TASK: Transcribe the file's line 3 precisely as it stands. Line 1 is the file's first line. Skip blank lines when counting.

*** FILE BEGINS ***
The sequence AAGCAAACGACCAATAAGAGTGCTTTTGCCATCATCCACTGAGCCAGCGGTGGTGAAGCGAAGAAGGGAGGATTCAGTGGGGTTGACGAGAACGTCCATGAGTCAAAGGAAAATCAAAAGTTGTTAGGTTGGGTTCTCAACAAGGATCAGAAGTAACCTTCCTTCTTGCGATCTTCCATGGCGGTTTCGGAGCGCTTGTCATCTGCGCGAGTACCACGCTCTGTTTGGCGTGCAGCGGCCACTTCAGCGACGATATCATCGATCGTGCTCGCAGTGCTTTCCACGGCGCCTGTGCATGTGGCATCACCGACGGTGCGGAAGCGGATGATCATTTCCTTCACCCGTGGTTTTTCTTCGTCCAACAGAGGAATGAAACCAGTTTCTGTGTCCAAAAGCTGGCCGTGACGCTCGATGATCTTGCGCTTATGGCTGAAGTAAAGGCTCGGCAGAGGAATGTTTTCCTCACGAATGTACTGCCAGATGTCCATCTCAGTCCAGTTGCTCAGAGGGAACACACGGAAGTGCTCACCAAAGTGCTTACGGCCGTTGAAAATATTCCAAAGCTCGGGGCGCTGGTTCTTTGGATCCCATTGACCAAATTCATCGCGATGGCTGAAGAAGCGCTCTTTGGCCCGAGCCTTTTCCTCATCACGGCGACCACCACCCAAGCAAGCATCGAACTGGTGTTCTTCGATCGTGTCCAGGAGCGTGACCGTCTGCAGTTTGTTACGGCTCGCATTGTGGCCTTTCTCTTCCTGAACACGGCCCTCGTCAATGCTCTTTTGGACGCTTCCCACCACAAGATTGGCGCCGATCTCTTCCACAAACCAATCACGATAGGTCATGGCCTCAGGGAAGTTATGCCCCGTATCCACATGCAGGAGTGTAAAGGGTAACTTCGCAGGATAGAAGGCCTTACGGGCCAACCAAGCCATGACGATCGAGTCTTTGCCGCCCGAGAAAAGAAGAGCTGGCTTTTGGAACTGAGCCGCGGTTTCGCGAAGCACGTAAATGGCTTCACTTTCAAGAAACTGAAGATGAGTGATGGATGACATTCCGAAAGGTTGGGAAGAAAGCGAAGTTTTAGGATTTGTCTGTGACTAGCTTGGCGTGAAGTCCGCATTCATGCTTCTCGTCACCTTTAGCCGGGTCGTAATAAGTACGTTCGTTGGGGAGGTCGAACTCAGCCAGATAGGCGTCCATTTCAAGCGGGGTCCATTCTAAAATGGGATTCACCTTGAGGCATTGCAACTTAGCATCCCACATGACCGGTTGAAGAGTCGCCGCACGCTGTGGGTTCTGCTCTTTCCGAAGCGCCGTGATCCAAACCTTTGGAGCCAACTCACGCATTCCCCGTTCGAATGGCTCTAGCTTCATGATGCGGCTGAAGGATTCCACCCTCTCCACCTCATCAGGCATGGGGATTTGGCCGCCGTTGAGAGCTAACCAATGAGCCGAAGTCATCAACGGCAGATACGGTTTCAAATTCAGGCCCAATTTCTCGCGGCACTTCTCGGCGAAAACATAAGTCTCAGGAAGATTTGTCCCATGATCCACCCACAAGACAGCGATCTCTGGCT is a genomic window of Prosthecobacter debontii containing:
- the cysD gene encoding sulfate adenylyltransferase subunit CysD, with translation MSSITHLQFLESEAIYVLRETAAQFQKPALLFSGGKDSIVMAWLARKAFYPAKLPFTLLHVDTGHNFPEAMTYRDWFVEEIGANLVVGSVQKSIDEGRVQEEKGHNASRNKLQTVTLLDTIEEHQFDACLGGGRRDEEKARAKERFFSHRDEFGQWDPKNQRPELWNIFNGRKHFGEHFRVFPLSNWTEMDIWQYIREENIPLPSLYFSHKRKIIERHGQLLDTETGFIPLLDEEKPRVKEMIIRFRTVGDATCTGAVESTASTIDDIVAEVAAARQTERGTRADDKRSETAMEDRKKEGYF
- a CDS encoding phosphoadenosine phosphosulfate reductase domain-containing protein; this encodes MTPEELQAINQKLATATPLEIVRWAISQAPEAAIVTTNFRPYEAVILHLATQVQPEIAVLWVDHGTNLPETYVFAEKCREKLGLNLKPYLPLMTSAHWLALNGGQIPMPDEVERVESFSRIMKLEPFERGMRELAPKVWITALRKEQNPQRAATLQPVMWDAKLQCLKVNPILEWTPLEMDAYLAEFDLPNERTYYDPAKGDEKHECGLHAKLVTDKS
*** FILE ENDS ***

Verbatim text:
- a CDS encoding phosphoadenosine phosphosulfate reductase domain-containing protein; this encodes MTPEELQAINQKLATATPLEIVRWAISQAPEAAIVTTNFRPYEAVILHLATQVQPEIAVLWVDHGTNLPETYVFAEKCREKLGLNLKPYLPLMTSAHWLALNGGQIPMPDEVERVESFSRIMKLEPFERGMRELAPKVWITALRKEQNPQRAATLQPVMWDAKLQCLKVNPILEWTPLEMDAYLAEFDLPNERTYYDPAKGDEKHECGLHAKLVTDKS